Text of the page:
By Florian Maier, Managing Director and Phi Ploenbannakit, Director – Antares Advisory, part of Antares Group
What are the HR incentives granted by the BOI?
The Thai government is active in pursuing industrial and technology development in the eastern seaboard region under the umbrella of the Eastern Economic Corridor (EEC). The promoted territory initially comprises three provinces, namely Chachoengsao, Chonburi, and Rayong. Economic development in the region requires not only foreign and local investment in large infrastructure and production facilities, but also highly skilled human resources as key components to the project’s success. Project goals include increases in the employment rate, macro spending, and production to achieve a healthier national income on one side, and to attract more investment by high-skilled human resources capable of helping develop the industries of the future with competitive pay grades on the other side. To promote the human resource and skill development in the EEC, an investment promotional campaign has been launched by the BOI giving extensive tax and non-tax incentives to the investor whose qualifications meet specific criteria.
Major qualifications to obtain the extensive privileges from the BOI
The applicant must comply with three mandatory requirements. First, the investment must be directed to ten-targeted industries according to the BOI’s Announcement, which are:
(i) Agriculture & Biotechnology
(ii) Food for the Future
(iii) Automation & Robotics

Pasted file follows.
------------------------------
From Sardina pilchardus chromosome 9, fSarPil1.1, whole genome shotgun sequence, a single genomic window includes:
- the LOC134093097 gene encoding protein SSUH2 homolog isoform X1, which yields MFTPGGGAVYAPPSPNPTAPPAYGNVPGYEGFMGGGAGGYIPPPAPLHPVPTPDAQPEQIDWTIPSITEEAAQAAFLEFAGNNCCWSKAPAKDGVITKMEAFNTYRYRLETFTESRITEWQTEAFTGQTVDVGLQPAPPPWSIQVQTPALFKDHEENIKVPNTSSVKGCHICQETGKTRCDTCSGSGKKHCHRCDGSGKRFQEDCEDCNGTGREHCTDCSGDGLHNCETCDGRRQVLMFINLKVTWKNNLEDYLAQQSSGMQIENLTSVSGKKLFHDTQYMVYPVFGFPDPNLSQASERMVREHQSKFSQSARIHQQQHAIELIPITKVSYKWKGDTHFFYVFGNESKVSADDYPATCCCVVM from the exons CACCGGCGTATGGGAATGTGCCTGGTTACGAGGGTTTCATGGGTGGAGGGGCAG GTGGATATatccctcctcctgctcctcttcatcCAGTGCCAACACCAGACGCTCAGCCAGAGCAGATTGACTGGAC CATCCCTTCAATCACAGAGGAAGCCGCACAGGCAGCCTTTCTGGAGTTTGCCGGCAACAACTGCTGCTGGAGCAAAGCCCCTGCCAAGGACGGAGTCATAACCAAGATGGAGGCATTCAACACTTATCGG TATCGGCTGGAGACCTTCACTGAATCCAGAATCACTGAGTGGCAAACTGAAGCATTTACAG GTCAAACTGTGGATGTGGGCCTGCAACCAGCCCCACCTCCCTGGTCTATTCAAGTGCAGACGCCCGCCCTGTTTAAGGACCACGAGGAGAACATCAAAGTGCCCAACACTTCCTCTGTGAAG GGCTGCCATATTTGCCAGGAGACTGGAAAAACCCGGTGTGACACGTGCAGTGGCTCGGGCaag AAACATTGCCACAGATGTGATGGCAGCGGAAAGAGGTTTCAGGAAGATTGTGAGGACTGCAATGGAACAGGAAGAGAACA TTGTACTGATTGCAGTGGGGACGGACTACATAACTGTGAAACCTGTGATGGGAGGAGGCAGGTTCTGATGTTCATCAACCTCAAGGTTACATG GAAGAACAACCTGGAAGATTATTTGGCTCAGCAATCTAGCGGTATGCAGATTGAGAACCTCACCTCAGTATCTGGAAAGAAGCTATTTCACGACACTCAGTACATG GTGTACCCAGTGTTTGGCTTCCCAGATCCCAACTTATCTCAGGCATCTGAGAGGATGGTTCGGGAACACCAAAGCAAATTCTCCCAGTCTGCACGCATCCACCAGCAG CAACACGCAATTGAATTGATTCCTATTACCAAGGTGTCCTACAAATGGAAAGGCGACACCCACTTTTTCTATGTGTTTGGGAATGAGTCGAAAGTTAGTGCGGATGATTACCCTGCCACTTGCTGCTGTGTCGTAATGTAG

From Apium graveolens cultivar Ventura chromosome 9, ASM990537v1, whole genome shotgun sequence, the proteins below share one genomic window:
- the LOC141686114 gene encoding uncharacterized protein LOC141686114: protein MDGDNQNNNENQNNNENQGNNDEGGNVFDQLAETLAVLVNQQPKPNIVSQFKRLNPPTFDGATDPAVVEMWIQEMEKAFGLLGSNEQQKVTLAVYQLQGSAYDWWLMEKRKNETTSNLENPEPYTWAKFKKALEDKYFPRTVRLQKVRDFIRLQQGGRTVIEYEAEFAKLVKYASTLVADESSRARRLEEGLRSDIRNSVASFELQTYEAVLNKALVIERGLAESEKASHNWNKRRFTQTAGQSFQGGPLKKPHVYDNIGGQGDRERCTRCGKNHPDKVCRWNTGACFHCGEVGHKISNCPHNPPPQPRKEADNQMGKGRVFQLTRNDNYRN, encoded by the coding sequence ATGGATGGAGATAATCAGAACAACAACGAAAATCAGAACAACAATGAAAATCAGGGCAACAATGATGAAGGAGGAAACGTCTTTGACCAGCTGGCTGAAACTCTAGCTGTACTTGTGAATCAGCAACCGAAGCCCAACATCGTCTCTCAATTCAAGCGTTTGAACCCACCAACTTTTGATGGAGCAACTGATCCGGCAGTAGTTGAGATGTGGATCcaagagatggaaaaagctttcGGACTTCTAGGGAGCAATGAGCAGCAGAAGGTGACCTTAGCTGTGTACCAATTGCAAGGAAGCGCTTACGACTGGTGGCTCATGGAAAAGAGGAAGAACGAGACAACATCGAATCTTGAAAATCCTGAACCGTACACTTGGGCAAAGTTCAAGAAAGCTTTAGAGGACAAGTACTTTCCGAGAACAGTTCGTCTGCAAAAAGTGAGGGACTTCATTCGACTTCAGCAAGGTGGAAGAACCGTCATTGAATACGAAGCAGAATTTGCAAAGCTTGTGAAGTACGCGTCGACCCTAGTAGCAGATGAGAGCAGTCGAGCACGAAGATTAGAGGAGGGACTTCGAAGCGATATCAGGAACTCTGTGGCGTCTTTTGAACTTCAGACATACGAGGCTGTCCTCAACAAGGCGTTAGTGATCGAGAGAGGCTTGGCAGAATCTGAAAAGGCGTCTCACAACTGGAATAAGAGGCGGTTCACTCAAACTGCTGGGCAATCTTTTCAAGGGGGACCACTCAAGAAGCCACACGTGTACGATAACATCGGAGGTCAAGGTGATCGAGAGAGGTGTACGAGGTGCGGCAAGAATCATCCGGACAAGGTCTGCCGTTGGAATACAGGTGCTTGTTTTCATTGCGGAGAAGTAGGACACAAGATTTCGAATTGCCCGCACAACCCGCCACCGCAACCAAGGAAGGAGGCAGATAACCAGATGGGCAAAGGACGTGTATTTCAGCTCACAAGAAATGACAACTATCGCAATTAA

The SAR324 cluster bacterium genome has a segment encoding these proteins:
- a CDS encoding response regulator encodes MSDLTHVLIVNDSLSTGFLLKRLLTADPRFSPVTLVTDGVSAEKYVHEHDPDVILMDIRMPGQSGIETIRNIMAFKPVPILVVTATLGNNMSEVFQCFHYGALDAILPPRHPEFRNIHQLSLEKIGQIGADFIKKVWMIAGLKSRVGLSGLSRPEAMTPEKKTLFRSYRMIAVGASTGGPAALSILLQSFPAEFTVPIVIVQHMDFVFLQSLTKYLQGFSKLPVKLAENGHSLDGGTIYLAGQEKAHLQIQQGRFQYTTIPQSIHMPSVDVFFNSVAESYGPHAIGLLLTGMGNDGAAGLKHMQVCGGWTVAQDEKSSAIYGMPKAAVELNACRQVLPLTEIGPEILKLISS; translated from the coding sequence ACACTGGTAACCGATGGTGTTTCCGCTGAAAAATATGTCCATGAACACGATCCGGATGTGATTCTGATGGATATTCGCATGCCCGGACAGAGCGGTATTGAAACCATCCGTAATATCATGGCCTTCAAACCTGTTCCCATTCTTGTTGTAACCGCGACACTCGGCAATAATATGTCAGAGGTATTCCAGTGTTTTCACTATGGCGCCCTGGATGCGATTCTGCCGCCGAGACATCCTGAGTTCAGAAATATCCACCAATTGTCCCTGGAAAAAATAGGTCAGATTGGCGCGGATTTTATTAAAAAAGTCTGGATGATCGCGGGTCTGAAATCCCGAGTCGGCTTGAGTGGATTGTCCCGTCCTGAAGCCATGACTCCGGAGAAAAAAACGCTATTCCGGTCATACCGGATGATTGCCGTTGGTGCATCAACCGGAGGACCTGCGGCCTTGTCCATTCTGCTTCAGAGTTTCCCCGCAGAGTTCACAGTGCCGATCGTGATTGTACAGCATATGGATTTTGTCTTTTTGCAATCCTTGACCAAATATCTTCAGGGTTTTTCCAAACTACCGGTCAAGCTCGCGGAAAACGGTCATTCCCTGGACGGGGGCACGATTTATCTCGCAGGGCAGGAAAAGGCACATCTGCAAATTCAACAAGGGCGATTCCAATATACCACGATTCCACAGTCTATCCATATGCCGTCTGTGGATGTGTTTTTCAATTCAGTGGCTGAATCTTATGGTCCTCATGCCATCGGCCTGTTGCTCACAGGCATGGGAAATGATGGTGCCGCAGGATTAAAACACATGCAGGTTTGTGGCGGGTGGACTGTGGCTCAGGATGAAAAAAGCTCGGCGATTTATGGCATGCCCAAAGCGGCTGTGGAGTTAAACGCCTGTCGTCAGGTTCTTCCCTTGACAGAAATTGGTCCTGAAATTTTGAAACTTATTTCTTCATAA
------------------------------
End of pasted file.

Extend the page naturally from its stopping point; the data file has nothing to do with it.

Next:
(iv) Aviation & Logistics
(v) Biofuels & Biochemicals
(vi) Digital Industry
(vii) Medical Hub
(viii) Next-Generation Automotive
(ix) Smart Electronics
(x) Affluent Medical and Wellness Tourism
Second, business activity must be performed and located in the EEC promotional zones within Chachoengsao, Chonburi, and Rayong, either in:
(i) Investment Promotion Zones for Targeted Activities
(ii) Investment Promotion Areas for Targeted Industries
(iii) BOI-promoted Industrial Estates or Zones
Last, there must be a collaboration with regards to human resource development between the applicant and an academic institution, a research institute, or a centre of excellence as approved by the BOI. The collaboration can be demonstrated by an admission plan for interns in course of study through a graduate program that allows them to be trained by a professional in the facility.
Additionally, the BOI will give extensive privileges to the investor whose targeted industry in the EEC zones will contribute to human resource development.